We do not want the Armenian generals to commit suicide, but to return to the people all they had stolen from them. Naturally, they cannot return to their mothers 5,000 of our sons who perished in the war, but they can certainly resign to make room to generals for whom love of country comes first.
Being resilient, we will ride on to overcome our sorrows. But when do we begin to learn from our mistakes so as not to depend on our resilience to rise from the ashes? When do we learn to avoid being burned in the first place? Somehow, smarts, collaboration, and unity should replace resilience as being the most important trait of the Armenian people.
The stakes are high. We cannot risk national security. We should all (Armenia, Artsakh, and the Diaspora) shoot for excellence. Perfection is the fuel of the engine for achieving higher levels of excellence. Our brave soldiers deserve the best, nothing but excellence in generals, equipment, and weapons, for they risk their lives for the protection of our Homeland, Hayastan.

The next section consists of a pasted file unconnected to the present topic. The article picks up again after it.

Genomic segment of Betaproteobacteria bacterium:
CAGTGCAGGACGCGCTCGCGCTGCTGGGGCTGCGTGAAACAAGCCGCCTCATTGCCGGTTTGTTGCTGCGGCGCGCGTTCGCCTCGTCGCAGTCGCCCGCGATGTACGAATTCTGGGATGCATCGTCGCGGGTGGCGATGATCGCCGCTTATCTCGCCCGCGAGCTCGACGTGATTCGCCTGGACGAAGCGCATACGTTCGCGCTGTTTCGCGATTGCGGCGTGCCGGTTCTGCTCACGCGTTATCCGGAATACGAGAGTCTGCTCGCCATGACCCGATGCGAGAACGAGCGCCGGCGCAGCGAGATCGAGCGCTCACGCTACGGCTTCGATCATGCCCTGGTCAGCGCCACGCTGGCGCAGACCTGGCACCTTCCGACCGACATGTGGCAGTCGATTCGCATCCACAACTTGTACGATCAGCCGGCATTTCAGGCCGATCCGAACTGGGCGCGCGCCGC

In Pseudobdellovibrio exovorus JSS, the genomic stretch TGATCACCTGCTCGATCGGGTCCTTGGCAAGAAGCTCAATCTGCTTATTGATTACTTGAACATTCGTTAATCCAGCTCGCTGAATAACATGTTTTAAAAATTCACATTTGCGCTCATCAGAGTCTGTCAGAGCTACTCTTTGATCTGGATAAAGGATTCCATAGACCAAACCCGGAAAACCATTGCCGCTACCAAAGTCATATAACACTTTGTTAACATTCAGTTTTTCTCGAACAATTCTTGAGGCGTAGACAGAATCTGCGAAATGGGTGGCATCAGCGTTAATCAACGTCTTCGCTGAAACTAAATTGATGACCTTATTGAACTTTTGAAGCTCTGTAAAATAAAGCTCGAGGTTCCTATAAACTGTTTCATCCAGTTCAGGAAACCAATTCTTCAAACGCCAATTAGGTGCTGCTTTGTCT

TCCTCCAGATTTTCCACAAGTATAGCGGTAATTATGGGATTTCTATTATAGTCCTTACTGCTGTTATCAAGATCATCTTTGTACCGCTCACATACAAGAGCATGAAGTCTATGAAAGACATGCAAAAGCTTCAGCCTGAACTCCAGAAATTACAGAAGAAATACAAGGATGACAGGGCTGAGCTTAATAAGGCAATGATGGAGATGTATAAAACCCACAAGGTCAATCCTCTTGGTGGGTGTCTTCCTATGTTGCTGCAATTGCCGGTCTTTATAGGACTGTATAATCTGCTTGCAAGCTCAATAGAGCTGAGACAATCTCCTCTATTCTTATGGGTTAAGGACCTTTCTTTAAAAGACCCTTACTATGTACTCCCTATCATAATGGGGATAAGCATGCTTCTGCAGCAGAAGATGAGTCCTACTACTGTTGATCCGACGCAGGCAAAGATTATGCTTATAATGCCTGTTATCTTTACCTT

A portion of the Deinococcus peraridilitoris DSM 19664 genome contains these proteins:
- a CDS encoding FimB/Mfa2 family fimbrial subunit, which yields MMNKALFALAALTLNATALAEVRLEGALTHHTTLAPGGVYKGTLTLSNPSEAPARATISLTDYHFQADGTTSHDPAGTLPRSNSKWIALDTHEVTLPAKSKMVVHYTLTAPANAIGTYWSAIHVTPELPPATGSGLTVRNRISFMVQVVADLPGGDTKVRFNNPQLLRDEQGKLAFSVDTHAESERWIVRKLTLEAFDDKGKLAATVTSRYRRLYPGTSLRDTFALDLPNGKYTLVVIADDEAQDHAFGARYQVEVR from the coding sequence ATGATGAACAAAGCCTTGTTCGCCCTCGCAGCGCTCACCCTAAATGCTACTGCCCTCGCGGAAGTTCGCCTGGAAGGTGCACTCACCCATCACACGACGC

The above picture shows a mourning Armenian mother placing flowers at the grave of her fallen son. Her streaming tears have turned her nostrils red. Here is a grieving mother of a valiant son who gave his life for the protection of Artsakh. Who is responsible for the lives of our brave soldiers? Turkey and Azerbaijan? Yes! The Armenian generals? For their “dreamy idleness,” for their pursuit of personal gains, and for their false bravado courage, we lost nearly 5,000 soldiers, 48 percent of our Artsakh lands, 190 Armenian settlements, historic Shushi, the crown jewel city of Artsakh, and the aftermath of the war disunity in the political landscape of Armenia and Artsakh. Of all the losses, no one will ever feel a bigger grief than the lonely mothers who lost their sons.